- Buyers Guide
Aerospace & Defense Electronics Supplement
Early Returns: U.S. Export Control Reform Positive
A&D Test & Measurement
Efficient Design and Analysis of Airborne Radomes
Northrop Grumman Corp. has completed laboratory testing of a 1/5th scale model of a new, embedded antenna that could replace the current satellite communications (SATCOM) antenna in the US Navy’s Advanced Hawkeye early warning and battle management aircraft. The milestone represents the company’s most significant progress to date in developing cost-effective ways to embed antennas in the load-bearing, composite structures of the next-generation aircraft and ships. Northrop Grumman conducted the work as part of a $2.5 M, two-and-a-half year manufacturing technology contract awarded by the Office of Naval Research in June 2003. The benefits of replacing the Hawkeye’s current cone-shaped SATCOM antenna, which extends above its rotating radar dome with an equivalent embedded antenna, are significant. Northrop Grumman designers calculate that embedding the antenna would reduce the Hawkeye aerodynamic drag and reduce its weight by 20 lbs. These improvements would give the Hawkeye greater time-on-station, improve its single-engine rate-of-climb and enhance its overall flying qualities. The Northrop Grumman team has begun baseline testing of a full-scale SATCOM antenna at the company’s Bethpage antenna facility. Using that data they will build several full-scale embedded composite SATCOM antennas for testing. Beginning this summer, the engineering team will also investigate antenna-manufacturing processes, looking principally at how the autoclave process affects the electrical performance of an antenna system, including its alignment and registration. An autoclave is a pressurized oven used to heat, shape and cure composite structures.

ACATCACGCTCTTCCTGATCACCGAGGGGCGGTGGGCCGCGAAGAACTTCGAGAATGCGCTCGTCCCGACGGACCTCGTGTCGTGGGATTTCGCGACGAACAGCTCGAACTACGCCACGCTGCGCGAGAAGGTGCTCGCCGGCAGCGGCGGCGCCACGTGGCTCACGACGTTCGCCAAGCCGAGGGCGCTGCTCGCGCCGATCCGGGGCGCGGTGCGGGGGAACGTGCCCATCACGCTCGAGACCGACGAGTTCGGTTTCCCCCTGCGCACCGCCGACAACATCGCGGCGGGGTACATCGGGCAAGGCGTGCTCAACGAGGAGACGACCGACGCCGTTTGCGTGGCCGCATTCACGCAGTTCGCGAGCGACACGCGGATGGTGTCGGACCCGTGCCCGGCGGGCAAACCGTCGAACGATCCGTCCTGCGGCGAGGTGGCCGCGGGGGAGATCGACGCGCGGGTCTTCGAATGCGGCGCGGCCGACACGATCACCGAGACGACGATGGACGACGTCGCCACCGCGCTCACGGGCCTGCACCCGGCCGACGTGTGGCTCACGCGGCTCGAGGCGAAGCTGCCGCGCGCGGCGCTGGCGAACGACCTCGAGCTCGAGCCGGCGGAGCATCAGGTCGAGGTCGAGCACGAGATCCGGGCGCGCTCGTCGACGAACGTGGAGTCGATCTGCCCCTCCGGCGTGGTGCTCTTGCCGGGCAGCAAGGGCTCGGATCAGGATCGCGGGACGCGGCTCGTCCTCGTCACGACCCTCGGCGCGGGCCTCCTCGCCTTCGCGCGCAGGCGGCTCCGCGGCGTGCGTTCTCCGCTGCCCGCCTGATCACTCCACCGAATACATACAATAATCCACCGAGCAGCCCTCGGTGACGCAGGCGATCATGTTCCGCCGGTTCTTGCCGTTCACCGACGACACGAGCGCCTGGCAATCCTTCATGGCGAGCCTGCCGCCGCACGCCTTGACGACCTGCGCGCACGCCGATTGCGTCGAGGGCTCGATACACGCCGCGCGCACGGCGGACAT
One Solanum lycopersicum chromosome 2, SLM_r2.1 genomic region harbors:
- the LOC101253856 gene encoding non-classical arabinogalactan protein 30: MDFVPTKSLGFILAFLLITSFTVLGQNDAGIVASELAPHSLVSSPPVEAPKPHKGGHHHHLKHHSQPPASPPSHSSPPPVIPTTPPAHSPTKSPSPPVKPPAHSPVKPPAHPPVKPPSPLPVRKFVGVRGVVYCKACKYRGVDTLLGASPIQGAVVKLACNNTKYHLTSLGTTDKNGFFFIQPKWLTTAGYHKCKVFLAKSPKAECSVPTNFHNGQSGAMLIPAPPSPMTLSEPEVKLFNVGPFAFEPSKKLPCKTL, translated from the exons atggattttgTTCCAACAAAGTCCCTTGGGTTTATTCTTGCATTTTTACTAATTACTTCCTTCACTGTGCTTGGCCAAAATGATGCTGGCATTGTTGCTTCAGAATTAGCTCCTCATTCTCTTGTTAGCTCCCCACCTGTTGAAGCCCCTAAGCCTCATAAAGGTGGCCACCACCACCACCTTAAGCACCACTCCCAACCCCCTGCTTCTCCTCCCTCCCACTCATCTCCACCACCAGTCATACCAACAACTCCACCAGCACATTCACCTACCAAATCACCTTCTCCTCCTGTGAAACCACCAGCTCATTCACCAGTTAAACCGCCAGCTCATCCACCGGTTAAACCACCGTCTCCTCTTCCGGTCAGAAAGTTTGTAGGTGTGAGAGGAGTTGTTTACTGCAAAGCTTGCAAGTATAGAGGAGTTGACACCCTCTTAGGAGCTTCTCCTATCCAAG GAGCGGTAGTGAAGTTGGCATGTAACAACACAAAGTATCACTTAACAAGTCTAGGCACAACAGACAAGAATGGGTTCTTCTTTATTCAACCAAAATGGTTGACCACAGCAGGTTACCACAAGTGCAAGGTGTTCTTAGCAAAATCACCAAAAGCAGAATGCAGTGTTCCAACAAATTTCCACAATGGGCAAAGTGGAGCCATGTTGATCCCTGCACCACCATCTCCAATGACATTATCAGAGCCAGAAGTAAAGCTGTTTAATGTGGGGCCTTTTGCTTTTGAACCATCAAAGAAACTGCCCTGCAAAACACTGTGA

Get access to premium content and e-newsletters by registering on the web site. You can also subscribe to Microwave Journal magazine.